Feeding the Obesity Monster

A new study tackles the big question of whether genetics or lifestyle is more to blame for the childhood obesity epidemic in the United States.

Are some children genetically tuned to be overweight, or is lifestyle to blame for childhood obesity?

Check-ups of 1,003 Michigan sixth-graders in a school-based health program showed that obese children were more likely to consume school lunch instead of a packed lunch from home and spend two hours a day watching TV or playing a video game.

The results, which are published in the American Heart Journal, suggest that unhealthy habits are feeding the childhood obesity trend.

“For the extremely overweight child, genetic screening may be a consideration,” said study senior author Kim A. Eagle, MD, a cardiologist and a director of the University of Michigan Cardiovascular Center, in a press release. “For the rest, increasing physical activity, reducing recreational screen time and improving the nutritional value of school lunches offers great promise to begin a reversal of current childhood obesity trends.”

The prevalence of obesity among US children ages 6 to 11 has increased from 6.5% in 1980 to 19.6% in 2008.

Children involved in the study participate in Project Healthy Schools, a school-based program supported by communities and the University of Michigan Health System to teach middle school students about healthy lifestyles in hopes of reducing their future risk of cardiovascular disease and diabetes.

Project Healthy Schools is available at 13 Michigan middle schools and is one of the few school-based programs to show sustained benefits in reducing cholesterol and high blood pressure among participants.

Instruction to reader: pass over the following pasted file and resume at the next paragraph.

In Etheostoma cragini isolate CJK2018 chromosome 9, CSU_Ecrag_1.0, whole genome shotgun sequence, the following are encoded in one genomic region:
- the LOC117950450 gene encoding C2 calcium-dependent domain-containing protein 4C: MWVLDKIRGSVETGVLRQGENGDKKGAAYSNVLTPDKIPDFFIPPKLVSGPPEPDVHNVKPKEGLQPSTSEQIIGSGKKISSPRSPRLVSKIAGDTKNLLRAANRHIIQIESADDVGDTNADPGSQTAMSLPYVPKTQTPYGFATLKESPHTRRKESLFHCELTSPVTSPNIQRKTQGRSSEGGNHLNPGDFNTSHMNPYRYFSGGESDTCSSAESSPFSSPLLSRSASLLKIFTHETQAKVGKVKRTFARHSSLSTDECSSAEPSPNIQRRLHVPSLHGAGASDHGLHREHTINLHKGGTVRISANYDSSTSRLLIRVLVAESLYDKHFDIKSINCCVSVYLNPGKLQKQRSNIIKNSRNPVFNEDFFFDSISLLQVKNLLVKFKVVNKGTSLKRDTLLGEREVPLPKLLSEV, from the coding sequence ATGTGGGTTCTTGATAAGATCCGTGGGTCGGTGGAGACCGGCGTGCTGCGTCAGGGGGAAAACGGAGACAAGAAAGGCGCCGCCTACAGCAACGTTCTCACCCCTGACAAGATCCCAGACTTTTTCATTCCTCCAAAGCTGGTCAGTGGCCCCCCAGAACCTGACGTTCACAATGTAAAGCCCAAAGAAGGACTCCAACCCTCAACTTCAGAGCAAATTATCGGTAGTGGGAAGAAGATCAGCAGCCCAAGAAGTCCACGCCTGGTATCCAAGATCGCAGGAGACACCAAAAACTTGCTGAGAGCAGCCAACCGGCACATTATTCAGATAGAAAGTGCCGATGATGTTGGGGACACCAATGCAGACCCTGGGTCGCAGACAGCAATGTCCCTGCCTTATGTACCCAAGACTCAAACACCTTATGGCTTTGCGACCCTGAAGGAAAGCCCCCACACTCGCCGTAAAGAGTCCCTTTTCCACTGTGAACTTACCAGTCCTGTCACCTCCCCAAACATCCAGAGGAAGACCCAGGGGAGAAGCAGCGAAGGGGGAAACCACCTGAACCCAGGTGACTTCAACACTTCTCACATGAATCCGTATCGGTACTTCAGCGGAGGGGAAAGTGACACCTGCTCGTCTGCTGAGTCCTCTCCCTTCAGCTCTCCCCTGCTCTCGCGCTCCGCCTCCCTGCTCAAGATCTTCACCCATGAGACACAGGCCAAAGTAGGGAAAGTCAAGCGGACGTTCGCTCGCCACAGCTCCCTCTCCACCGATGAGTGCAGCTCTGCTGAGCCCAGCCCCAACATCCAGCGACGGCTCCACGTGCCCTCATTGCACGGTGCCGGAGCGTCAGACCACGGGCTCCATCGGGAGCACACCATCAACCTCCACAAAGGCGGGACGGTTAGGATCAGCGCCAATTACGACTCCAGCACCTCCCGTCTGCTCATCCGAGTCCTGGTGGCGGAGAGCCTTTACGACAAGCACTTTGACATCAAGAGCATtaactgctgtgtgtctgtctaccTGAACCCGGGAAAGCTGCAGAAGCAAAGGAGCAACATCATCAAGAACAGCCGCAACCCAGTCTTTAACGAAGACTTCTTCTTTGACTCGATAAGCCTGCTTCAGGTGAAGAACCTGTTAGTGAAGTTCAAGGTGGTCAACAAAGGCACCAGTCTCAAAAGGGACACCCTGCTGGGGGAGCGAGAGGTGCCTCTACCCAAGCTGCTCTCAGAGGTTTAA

University of Michigan researchers found that 58% of obese children had watched two hours of TV in the previous day, compared to 41% of non-obese children, and that 45% of obese students always ate school lunch, but only 34% of non-obese students ate school lunch. Significantly fewer obese kids exercised regularly, took physical education classes, or were a member of a sports team.

Because the eating and exercise patterns of obese children were so different than their normal weight peers, researchers concluded that lifestyle was more closely linked with childhood obesity than genetics.

New evidence has emerged showing a leptin deficiency, a genetic mutation in the hormone that controls hunger, may cause a person to overeat.

“If diets and physical activity were similar in obese and non-obese students this would argue for a stronger genetic basis for obesity in children,” said study first author Taylor Eagle.

In the University of Michigan study, 15% of the middle school students were obese, but nearly all, whether overweight or not, reported unhealthy habits.

More than 30% had consumed regular soda the previous day, and less than half remembered eating two portions of fruits and vegetables within the past 24 hours. Only one-third of students said they exercised for 30 minutes for five days in the previous week.

“It’s clear that opportunities to improve health abound for the majority of our students, not just the 15% who are already obese,” said study co-author Elizabeth Jackson, MD, assistant professor of internal medicine at the University of Michigan Cardiovascular Center.